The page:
History: The Kfz 13 and 14 were developed in 1929-1932 as reconnaissance vehicles for the developing motorized forces of the German Army.
This was a medium 4 x 2 armoured car based on the chassis of the widely-used Adler Standard 6 Kublesitzer passenger car-although it is said that some of these vehicles were built around the Adler Standard 3U chassis. It was built to a military requirement issued by the Reichsministerium / Heereswaffenamt during 1932, when the German Army required a light armoured wheeled vehicle of a type not yet in existence. Being inexpensive and easy to produce, it appeared in relatively large numbers after 1934 and was issued to cavalry regiments until the appearance of newer versions in 1937. It is believed that even as early as 1932 the car was never intended to represent the ideal reconnaissance car but was purely an expedient until funds became available for the production of a more efficient and more versatile vehicle.
During 1933 Daimler-Benz, in Berlin·Marienfelde, acted as parent firm for the vehicle; and the armoured body was the responsibility of Deutschen Edelstahl, in Hannover- Linden.
The vehicle had a front-located 3-litre, 6-cylinder, in-line engine developing 60hp at 3200rpm. A sliding pinion 4-speed gearbox drove the conventional rear axle; and the hull, of welded construction, was box-shaped. Closely resembling a sports car, the vehicle had curved mudguards. Its rigid wheel suspension was by semielliptic leaf springs, and only the front pair of wheels was steered.
With a two-man crew and machine-gun armament the vehicle's official designation was MG-Kw (Kfz. 13) Maschinengewehrkraftwagen mit Fahrgestell des mittleren Personenkraftwagen (O)-machine-gun vehicle with the chassis of the medium passenger car, commercial. With a three-man crew and radio equipment it was Fu-Kw (Kfz. 14) Funkkraftwagen mit Fahrgestell des mittleren Personenkraftwagen (O)-wireless vehicle with the chassis of the medium passenger car, commercial.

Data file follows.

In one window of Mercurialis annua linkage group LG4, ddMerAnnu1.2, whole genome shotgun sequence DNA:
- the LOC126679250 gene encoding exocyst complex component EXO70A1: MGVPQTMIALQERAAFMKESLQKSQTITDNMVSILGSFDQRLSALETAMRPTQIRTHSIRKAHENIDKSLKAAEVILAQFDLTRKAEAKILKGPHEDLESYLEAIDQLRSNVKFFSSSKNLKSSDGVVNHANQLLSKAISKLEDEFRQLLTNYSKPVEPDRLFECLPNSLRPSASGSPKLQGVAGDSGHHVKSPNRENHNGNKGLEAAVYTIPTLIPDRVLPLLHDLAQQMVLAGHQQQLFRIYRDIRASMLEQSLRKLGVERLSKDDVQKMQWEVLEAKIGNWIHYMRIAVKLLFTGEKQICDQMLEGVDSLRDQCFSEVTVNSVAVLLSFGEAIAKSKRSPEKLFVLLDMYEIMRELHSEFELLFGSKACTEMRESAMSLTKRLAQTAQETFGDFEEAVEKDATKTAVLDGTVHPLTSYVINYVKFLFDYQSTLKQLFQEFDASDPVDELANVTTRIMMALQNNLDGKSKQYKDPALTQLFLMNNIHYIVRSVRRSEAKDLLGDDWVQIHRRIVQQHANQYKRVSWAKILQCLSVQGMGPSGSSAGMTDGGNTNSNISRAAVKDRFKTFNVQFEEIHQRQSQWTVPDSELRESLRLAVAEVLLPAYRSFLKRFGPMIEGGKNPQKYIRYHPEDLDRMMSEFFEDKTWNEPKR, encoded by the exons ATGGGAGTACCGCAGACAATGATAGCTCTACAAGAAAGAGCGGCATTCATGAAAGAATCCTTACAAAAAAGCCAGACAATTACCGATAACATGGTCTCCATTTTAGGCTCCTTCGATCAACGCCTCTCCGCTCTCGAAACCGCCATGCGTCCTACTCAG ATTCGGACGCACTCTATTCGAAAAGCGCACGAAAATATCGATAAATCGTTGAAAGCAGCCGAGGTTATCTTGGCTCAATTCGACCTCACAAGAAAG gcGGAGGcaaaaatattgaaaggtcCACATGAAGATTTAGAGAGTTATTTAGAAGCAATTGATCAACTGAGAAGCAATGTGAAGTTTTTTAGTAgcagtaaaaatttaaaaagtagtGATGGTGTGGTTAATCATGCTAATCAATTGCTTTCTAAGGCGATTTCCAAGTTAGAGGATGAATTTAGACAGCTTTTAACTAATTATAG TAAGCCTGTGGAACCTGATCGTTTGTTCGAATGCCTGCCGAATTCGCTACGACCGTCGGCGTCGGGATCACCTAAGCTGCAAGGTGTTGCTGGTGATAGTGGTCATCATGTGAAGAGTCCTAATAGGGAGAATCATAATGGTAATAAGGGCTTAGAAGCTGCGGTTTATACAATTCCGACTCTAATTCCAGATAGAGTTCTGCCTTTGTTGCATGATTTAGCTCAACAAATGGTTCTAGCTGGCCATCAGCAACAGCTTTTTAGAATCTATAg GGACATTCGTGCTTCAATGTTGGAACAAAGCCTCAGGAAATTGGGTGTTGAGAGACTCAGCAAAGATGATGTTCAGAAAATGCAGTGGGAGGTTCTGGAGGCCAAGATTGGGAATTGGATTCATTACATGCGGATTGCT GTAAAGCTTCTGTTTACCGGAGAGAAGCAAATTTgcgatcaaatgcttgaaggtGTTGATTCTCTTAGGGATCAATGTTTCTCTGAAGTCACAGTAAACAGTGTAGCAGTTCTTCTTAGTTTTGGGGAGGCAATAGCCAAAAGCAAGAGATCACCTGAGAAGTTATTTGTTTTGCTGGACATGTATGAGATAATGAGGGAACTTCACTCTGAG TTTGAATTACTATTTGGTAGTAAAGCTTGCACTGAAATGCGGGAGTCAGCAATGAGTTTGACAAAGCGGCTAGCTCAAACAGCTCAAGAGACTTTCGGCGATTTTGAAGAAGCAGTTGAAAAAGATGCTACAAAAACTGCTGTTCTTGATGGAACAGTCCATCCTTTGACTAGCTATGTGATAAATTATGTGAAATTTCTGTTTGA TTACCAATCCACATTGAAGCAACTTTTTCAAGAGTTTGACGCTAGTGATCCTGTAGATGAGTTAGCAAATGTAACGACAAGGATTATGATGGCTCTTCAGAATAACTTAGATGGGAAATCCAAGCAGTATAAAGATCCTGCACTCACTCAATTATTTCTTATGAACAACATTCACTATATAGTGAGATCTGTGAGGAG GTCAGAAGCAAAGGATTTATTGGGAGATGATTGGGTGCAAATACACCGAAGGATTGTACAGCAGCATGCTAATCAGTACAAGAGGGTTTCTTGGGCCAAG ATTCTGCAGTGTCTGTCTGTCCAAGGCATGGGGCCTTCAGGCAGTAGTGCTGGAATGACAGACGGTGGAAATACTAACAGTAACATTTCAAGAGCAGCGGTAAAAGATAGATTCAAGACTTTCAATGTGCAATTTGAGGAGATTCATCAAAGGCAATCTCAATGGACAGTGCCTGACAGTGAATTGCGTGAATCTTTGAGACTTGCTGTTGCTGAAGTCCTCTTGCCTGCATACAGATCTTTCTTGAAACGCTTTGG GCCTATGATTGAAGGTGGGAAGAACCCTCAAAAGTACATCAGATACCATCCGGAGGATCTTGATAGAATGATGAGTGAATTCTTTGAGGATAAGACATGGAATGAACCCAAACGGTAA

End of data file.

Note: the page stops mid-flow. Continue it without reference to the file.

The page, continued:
The Kfz. 13s carried no radio equipment, communication being by means of flags alone. But this was not considered much of a handicap since they were always accompanied by a Kfz. 14 with its long-range wireless telegraphy and radio-telegraphy transmitter and receiver -the aerial for which was of a frame type and could be folded down around the vehicle when not in use. Because of the bulk of its radio equipment-which had a range of about twenty miles-the Kfz. 14 mounted no armament. Both models were open-topped and protected all round by 8mm armour, their construction representing one of the earliest German attempts at welding armour plate.
Combat service: The Kfz 13 and 14 were issued to motorized Aufklarungs detachments from 1932. In 1935 they were supplemented by, and in 1938 had been fully replaced by the Sd Kfz 221 and 223, and were then relegated to the reconnaissance units of non-motorized divisions. Many were used during the campaign in Poland and several were still in service in France, but they had been withdrawn from service by 1941.